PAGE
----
What It Means to Live as an Artist

Posted on September 21, 2015


Stephanie Carnes NYCHola, friends and precious strangers! I wasn’t sure when I’d ever circle back around to wordpress to share new insights, between getting schooled by Corporate America and spells of introspection and mojo searching. But I’m finally hitting a stride where I feel ready to pick up anew, crawl out of my shell, and begin talking about things that matter again.

I’ve found New York to be a land of many shells with people inside. Many are hiding and running at the same time. Many are either expressionless or full of expression, though both sides of the coin seem to hint at an inner longing. In the Big Apple, you have to choose to get out there each day. You take the jobs that present themselves and keep moving. Despite my slow-fashioned mentality, I’ve been blown away by the people here, blessed even, to see an inherent resolve to survive and succeed at every level of society.

For those of you who live in other parts of the country, perhaps in real houses surrounded by something called a yard, you might be wondering about the glamorous hipster alternative called life in Brooklyn. Let me just say, a daily Manhattan commute coupled with trying to pursue one’s dreams, is a chore not without shabbiness.

I’m indebted to the Gothamist for covering my subway trivialities with such fervor and will highlight our shared disapproval of manspreading here. But, there are many instances in a day that slide under the radar. Like the ‘Homeless Lady Growled, Threw Her Turkey Sandwich at My Face’ incident. Thankfully, I’m not a vegetarian, but no one likes to be force-fed. My quick duck and cover maneuver led to a happy outcome nonetheless, as many birds dined on the splayed sidewalk fixings.

All that to say, I’ve been seeking hard after activities that help me feel alive and worthwhile. I am recognizing my inability to really live or stay positive if I can’t, as many a good FB meme has advised, live in the moment. Here’s how I am breaking it down:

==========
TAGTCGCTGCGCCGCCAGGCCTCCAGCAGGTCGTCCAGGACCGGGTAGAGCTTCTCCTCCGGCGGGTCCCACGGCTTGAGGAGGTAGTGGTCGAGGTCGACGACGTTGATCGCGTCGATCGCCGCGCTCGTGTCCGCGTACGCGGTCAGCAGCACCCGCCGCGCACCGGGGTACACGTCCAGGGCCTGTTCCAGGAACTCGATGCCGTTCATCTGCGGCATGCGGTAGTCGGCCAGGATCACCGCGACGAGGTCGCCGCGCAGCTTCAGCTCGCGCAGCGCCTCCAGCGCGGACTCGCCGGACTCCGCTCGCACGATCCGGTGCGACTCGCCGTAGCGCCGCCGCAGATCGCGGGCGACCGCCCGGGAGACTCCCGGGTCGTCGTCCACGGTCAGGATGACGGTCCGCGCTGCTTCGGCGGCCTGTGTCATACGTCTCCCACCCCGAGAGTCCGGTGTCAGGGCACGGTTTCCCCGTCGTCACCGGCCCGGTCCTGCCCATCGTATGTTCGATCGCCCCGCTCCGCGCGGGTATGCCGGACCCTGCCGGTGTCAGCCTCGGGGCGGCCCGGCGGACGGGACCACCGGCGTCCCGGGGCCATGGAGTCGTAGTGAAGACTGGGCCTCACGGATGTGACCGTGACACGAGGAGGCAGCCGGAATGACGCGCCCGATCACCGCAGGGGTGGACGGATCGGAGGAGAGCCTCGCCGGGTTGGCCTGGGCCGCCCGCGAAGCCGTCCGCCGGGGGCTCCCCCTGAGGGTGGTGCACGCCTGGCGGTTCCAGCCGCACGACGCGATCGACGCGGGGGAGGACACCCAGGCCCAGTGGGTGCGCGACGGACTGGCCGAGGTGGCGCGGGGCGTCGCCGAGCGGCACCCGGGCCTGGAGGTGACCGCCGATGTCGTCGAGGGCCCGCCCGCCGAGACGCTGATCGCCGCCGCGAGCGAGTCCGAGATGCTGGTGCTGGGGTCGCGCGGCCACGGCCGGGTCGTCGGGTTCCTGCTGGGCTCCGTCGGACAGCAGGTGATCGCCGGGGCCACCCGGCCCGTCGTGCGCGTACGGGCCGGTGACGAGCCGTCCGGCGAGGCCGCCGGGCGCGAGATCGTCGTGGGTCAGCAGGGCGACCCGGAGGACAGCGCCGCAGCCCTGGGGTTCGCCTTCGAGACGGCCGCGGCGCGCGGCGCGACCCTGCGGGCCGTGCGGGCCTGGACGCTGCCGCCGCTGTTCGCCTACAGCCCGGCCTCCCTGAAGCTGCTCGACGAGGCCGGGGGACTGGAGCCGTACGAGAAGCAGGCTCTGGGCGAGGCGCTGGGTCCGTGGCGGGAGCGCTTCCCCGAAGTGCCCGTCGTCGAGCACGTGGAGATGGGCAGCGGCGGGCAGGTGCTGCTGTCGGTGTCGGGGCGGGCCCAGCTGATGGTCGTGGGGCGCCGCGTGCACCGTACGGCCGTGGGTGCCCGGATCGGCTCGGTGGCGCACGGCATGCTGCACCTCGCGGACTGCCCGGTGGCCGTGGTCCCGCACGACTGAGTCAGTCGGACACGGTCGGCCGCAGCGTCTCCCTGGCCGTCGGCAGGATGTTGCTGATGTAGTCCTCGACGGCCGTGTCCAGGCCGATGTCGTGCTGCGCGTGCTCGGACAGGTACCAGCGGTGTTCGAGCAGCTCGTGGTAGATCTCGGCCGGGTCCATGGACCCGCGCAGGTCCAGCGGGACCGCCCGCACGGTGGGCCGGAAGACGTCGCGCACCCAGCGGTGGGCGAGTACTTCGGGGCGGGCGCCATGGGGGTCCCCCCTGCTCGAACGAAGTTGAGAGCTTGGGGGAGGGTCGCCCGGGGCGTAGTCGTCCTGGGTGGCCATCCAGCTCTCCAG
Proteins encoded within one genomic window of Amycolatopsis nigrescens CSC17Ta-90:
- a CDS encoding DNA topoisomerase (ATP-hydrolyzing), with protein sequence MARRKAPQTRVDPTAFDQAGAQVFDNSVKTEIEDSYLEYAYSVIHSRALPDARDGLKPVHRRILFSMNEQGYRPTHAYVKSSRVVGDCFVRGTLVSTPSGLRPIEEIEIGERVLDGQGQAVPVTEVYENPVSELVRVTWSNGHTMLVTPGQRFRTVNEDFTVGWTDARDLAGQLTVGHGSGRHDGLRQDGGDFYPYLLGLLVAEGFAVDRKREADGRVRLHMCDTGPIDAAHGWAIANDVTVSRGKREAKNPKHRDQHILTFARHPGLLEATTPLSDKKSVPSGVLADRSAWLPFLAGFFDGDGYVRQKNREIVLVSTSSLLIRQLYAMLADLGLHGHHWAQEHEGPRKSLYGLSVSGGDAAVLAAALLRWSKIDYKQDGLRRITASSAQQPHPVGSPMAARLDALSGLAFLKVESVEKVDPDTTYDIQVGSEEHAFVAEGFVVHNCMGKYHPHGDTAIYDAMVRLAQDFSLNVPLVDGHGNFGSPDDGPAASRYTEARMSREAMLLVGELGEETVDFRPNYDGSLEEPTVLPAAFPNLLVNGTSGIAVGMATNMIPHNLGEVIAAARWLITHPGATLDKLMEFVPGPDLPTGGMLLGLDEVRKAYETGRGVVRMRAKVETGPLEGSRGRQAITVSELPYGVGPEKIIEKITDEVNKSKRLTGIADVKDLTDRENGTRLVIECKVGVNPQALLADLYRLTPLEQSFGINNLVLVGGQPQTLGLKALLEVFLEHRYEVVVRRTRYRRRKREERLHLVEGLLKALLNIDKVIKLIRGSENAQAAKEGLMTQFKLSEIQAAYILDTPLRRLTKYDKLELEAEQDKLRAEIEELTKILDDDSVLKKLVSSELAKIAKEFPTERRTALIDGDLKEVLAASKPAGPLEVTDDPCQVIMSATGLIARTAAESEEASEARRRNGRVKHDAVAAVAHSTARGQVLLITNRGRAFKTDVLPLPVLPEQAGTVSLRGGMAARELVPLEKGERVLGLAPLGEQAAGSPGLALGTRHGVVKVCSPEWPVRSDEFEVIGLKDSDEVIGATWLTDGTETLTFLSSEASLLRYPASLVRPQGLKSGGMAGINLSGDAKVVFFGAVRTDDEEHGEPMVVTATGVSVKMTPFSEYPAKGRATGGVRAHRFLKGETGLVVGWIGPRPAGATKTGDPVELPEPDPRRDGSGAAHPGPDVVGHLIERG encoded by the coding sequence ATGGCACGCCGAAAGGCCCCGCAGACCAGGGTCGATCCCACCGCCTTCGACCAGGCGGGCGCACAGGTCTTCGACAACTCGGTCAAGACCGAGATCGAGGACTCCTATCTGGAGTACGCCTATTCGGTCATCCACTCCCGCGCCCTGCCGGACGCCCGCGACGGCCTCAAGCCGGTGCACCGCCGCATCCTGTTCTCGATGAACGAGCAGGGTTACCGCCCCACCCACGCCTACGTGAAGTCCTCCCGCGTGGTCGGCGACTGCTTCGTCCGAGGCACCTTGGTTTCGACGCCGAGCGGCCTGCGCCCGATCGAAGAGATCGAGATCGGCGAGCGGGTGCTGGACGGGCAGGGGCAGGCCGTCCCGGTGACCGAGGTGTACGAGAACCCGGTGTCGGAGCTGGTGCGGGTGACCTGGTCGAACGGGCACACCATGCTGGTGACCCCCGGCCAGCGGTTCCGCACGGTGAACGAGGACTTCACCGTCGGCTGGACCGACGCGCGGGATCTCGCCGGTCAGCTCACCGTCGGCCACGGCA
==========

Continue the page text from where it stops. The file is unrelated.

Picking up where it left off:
L’ego My Ego

I’ll say it again but in a less waffly way. Set ego aside. Namely, set aside the opinion you have about yourself, as well as the opinions of others. Pursue instead: 1) your best self, which can only be obtained through humility, 2) your goals and dreams, in spite of lack or fear, and 3) encouraging others.

Within every whirlwind of commotion, I must listen to the Creator who says, “Stop, wait, listen, appreciate…” And, when it’s time to proceed, you will know. This is wise counsel.

I have the following passage from one of my favorite reads pinned up on my wall, “Letters to a Young Poet” by Rainer Maria Rilke, and soak it in frequently.

Always trust yourself and your own feeling, as opposed to argumentation, discussions, or introductions of that sort; if it turns out that you are wrong, then the natural growth of your inner life will eventually guide you to other insights.

Allow your judgements their own silent, undisturbed development, which, like all progress, must come from deep within and cannot be forced or hastened. Everything is gestation and then birthing.

To let each impression and each embryo of a feeling come to completion, entirely in itself, in the dark, in the unsayable, the unconscious, beyond the reach of one’s own understanding, and with deep humility and patience to wait for the hour when a new clarity is born: this alone is what it means to live as an artist, in understanding as in creating.

Chau for now.